WITB? Naturalization Papers

This is another posting in the series answering the question “What’s in the box?” and describing a piece of family history found in a metal box in our basement.

In an envelope labelled “Re: Andrew Ludwig Eliason” were his naturalization papers. This was my husband Bill’s maternal grandfather, who’d immigrated from Sweden in 1887. His Declaration of Intention and Clerk’s Certificate (also known as “First Papers”) were filed with the District Court in Carlton County, Minnesota, on 12 March 1888.

Lucky for me I hadn’t spent too much time looking for Andrew’s naturalization papers. I wouldn’t likely have found it with the spelling of his name on the declaration: Anders Elarson. The original patronymic was Eliasson, later Americanized to Ellison. In my research, I routinely tried many variations of the name but never Elarson.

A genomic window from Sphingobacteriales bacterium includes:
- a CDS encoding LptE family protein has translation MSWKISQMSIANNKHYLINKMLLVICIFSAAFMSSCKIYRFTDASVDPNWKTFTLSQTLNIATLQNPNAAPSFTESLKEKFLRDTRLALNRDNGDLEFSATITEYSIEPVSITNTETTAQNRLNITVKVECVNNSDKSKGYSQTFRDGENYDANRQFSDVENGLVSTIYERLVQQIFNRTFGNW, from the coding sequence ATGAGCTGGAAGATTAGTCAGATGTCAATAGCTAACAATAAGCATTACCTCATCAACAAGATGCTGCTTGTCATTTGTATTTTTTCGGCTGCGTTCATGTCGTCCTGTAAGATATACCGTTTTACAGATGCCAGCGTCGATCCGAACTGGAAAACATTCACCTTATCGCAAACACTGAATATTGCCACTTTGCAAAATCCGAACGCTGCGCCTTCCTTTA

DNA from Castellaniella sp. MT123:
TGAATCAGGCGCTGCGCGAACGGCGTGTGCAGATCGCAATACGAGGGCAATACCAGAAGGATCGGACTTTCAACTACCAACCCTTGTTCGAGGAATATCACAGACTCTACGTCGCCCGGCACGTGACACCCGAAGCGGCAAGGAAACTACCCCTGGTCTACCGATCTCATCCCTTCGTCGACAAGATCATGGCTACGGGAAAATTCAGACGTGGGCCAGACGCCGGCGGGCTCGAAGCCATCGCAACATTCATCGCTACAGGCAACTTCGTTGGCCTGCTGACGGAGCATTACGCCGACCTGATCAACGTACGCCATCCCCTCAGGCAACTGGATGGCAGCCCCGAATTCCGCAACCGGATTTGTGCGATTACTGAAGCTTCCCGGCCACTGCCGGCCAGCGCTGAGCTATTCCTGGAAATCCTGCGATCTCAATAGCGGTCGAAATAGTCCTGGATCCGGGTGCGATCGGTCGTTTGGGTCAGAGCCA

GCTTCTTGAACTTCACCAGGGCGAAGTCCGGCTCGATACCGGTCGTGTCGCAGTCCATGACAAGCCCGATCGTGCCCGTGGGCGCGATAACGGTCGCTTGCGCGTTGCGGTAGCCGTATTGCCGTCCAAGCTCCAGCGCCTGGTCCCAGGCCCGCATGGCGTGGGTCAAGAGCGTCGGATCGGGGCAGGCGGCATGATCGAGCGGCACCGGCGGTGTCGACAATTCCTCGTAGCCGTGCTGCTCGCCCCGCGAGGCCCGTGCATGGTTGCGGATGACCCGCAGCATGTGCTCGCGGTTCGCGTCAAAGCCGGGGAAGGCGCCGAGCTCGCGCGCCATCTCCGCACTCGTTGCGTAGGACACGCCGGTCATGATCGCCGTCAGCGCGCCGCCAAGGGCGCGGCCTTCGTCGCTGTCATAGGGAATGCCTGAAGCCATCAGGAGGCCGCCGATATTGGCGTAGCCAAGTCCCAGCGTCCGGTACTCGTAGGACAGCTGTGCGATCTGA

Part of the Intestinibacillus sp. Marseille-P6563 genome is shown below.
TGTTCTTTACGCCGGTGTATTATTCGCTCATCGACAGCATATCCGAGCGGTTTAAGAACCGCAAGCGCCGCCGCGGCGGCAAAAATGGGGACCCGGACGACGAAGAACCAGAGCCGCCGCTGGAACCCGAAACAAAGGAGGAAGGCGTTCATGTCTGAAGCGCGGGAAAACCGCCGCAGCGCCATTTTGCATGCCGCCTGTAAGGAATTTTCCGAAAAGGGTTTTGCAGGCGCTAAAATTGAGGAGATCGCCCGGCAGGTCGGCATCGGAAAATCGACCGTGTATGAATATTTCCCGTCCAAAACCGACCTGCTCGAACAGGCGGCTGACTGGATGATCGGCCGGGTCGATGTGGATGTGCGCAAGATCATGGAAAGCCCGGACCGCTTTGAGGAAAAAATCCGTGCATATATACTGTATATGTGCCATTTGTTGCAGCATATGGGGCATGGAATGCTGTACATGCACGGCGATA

A new fact was disclosed in the declaration: Andrew states he landed at the port of Boston in February, 1887. My research indicated he’d left Sweden in September, 1887. Something to double-check.

According to his Naturalization Second Papers, also filed in the Carlton County District Court, Andrew was declared a citizen of the United States of America on 29 July 1898. His name on this document: Andrew Elisson.

Andrew’s naturalization papers reinforce lessons learned in other genealogical research:

1) Spelling of names on documents can be far from what we consider “correct”;

2) Not all statements made are absolute facts.

People make mistakes. The chance of error is magnified when the individuals involved speak different languages, particularly if one has limited education.

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